Who is going to save Nauru?
Nauru's natural phosphate reserves once made millionaires of the entire population. Now they’re among the world’s poor, as sick and destitute as the refugees they’re taking in.
But the $20 million pricetag involved offers some clues as to the motives of the islanders. Its natural phosphate reserves once made millionaires of the entire population. Now they’re among the world’s poor, as sick and destitute as the refugees they’re taking in. Nauru is a country in crisis: phosphate production has been crippled by a dispute between the Nauru Phosphate Corporation (NPC) and landowners over royalties, leading to a sharp fall in export revenue. The central bank is broke, there are frequent power blackouts and children can’t go to school due to the lack of power and water. They also have the worst rate of adult diabetes in the world. Nauru’s president, Rene Harris, himself suffers from diabetes. He was elected in April of this year and appears committed to turning the country around; he seized the opportunity of hosting the Pacific Islands Forum in order to advocate his vision for the future of the island. But Harris’ sincerity is dubious. He is accused of misappropriating some $230,000 during his time as chairman of the NPC. With a man such as this at the helm, the future looks bleak. By turning Nauru into a refugee-processing depot, Rene Harris may well have helped the Australian government, but the question is who is going to save Nauru?FULL SYNOPSIS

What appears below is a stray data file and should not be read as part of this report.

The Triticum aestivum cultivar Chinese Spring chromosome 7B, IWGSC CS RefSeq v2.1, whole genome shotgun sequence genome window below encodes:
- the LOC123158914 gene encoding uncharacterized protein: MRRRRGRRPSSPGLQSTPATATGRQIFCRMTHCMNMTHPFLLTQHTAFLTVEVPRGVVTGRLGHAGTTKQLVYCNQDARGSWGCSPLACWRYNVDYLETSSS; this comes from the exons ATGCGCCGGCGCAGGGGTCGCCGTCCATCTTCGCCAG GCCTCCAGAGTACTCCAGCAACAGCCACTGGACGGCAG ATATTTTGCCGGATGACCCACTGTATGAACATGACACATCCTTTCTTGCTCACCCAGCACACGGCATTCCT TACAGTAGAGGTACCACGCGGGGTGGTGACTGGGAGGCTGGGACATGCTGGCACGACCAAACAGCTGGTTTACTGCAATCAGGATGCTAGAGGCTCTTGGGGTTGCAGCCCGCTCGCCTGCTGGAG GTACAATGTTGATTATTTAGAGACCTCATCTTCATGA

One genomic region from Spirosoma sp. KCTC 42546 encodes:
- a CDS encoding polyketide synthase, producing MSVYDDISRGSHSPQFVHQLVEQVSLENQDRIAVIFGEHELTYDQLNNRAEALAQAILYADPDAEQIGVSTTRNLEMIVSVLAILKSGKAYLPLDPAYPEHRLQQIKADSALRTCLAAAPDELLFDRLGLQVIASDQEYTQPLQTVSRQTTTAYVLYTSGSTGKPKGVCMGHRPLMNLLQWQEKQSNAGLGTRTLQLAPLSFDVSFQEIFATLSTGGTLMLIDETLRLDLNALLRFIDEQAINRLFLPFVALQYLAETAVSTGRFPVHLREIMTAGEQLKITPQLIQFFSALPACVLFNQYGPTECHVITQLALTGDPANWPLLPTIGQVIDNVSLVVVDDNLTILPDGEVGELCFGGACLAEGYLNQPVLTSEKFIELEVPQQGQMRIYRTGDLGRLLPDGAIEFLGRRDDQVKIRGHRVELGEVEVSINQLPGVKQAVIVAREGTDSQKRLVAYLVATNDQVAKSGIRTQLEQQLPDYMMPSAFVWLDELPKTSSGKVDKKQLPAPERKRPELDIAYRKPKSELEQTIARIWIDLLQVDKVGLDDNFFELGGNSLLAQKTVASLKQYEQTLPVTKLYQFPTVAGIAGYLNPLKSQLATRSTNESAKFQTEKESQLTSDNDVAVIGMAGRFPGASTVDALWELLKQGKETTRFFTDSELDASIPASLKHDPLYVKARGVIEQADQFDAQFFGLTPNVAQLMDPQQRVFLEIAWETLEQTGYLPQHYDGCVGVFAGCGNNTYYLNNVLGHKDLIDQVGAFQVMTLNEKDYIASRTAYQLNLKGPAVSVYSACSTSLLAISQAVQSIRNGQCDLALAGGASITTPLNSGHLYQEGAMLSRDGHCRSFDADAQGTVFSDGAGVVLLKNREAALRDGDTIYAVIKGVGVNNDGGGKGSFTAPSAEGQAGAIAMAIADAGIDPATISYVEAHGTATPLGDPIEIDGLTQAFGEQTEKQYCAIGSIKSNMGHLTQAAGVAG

Produced by ABC Australia